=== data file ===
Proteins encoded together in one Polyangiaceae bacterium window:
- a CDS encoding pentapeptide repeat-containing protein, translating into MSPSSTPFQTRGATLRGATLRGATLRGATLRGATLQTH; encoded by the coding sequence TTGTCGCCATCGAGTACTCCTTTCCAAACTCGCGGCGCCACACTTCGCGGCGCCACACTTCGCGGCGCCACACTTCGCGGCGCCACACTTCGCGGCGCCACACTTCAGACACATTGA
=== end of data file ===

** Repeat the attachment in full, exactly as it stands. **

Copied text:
Proteins encoded together in one Polyangiaceae bacterium window:
- a CDS encoding pentapeptide repeat-containing protein, translating into MSPSSTPFQTRGATLRGATLRGATLRGATLRGATLQTH; encoded by the coding sequence TTGTCGCCATCGAGTACTCCTTTCCAAACTCGCGGCGCCACACTTCGCGGCGCCACACTTCGCGGCGCCACACTTCGCGGCGCCACACTTCGCGGCGCCACACTTCAGACACATTGA